By Kelly Ochs-Rossinger.

When colleges and universities began to make the SAT an optional part of the admissions process, the hope was that it would expand access to the nation’s most selective institutions to groups that had historically been shut out. The reality is – at least at selective liberal arts colleges – the decision by a growing number of colleges to make the SAT optional does not appear to be the great equalizer that many hoped it would be.

That may come as sobering news to those who celebrated the fact that the number of colleges that have gone test-optional recently surpassed 1,000. Despite that milestone, research that colleagues and I conducted shows that instead of expanding economic and racial diversity at American colleges, test-optional policies have actually served to make selective colleges even more selective, at least on paper. But we found no increase in diversity at test-optional colleges.

For our research, my colleagues Andrew Belasco and Jim Hearn did a before-and-after comparison of applications, enrollment and SAT scores among low-income and underrepresented minority students at 180 liberal arts colleges. Of those 180 colleges, 32 had adopted a test-optional policy.

We found no changes in low-income and underrepresented student enrollment after the colleges went test-optional. Instead, we found an unintended consequence of these efforts: Test-optional policies led to an increase in the number of applications overall. That necessarily forced the colleges to become more selective. That’s because more applications typically mean more rejections. More rejections make it look like the colleges are being more selective. That appearance of selectivity enables a college to claim a higher spot in college rankings that view selectivity as a good thing. This all creates a perverse incentive for colleges to go test-optional that has nothing to do with expanding access for students from low-income families.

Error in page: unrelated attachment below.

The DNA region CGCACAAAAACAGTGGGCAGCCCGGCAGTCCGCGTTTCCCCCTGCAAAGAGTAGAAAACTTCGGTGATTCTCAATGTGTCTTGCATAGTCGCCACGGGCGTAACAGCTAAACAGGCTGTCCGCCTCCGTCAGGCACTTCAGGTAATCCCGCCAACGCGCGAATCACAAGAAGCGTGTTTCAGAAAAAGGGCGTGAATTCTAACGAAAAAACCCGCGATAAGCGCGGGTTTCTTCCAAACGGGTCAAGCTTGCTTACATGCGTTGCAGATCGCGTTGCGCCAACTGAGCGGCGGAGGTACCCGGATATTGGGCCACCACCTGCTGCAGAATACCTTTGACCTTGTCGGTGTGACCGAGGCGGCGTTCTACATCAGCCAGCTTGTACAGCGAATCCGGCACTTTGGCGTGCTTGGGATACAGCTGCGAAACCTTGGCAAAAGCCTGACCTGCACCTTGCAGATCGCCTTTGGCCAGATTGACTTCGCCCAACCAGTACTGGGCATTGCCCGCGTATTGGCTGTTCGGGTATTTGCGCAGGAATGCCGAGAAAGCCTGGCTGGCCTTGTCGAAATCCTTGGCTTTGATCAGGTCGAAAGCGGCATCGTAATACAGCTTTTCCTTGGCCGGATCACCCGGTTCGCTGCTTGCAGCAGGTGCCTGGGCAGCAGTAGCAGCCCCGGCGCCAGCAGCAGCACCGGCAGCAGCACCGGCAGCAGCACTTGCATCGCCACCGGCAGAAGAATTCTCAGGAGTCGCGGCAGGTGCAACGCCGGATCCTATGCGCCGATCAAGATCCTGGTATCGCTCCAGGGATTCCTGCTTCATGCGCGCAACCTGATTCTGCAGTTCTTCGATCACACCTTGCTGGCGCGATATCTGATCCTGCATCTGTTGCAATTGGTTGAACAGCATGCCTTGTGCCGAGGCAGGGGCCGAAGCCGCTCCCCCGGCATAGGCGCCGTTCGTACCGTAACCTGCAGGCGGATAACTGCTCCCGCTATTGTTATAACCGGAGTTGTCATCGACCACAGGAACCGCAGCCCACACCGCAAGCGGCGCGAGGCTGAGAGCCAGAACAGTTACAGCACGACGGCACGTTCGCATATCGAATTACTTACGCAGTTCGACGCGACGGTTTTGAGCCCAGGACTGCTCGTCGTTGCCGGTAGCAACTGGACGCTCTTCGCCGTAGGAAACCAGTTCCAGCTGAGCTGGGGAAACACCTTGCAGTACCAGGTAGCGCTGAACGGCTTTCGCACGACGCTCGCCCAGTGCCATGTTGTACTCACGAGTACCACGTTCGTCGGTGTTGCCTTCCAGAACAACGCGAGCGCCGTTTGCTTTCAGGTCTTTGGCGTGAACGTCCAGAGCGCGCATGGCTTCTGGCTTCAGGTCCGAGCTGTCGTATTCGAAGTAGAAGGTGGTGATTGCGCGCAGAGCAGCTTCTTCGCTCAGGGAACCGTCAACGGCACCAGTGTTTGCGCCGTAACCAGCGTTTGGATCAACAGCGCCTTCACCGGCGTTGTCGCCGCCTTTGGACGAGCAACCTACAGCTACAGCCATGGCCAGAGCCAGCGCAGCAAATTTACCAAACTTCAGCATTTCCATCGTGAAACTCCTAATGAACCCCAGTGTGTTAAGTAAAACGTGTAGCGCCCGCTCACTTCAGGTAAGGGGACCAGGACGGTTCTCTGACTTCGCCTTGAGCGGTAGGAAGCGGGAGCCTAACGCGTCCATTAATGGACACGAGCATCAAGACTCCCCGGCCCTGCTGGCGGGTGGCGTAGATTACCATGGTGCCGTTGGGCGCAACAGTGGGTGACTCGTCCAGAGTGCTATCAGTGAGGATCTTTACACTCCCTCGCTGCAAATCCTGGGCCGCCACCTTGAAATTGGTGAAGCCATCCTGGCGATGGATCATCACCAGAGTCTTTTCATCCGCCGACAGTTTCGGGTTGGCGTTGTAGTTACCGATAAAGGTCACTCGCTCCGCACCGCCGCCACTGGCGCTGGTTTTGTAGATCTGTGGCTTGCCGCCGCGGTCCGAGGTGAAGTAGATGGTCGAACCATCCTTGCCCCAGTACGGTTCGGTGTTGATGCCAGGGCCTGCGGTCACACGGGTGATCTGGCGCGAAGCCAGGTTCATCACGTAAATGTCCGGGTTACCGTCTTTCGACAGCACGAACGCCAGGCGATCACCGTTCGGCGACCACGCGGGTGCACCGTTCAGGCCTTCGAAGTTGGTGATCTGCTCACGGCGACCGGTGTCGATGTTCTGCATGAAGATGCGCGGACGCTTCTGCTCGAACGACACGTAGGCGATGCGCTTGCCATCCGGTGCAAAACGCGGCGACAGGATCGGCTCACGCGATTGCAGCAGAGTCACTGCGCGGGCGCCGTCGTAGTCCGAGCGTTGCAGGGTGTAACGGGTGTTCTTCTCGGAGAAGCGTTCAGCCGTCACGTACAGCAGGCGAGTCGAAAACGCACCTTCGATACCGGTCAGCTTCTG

We also found a 25-point increase in the reported SAT scores of enrolled students. This increase may be driven by higher-scoring students being more likely to submit scores to bolster their applications. Meanwhile, lower-scoring students keep their scores to themselves. This results in higher average scores being reported to the federal government and magazines that publish college rankings. Thus, it appears as though by increasing competition for a limited number of seats on campus and increasing the SAT scores used to generate college rankings, test-optional policies may actually threaten the very access goals they were designed to achieve.

This is not what proponents of the test-optional movement had in mind when test-optional movement started with Bowdoin College in 1970 and Bates College in the 1980s.

The original idea of the test-optional movement was to interrupt existing inequalities in higher education in the United States. Low-income and minority students are disproportionately underrepresented at selective college campuses. At highly selective colleges, more students on average come from the top 1 percent in terms of family income than from the bottom 60 percent, recent research shows.

Standardized tests in college admissions (continue to the original article)

Kevin OrganisciakCollege Admissions NarrativeBy Kelly Ochs-Rossinger. When colleges and universities began to make the SAT an optional part of the admissions process, the hope was that it would expand access to the nation’s most selective institutions to groups that had historically been shut out. The reality is – at least at selective liberal...Business Guidance for Tutors, Test Prep Instructors, and Admissions Counselors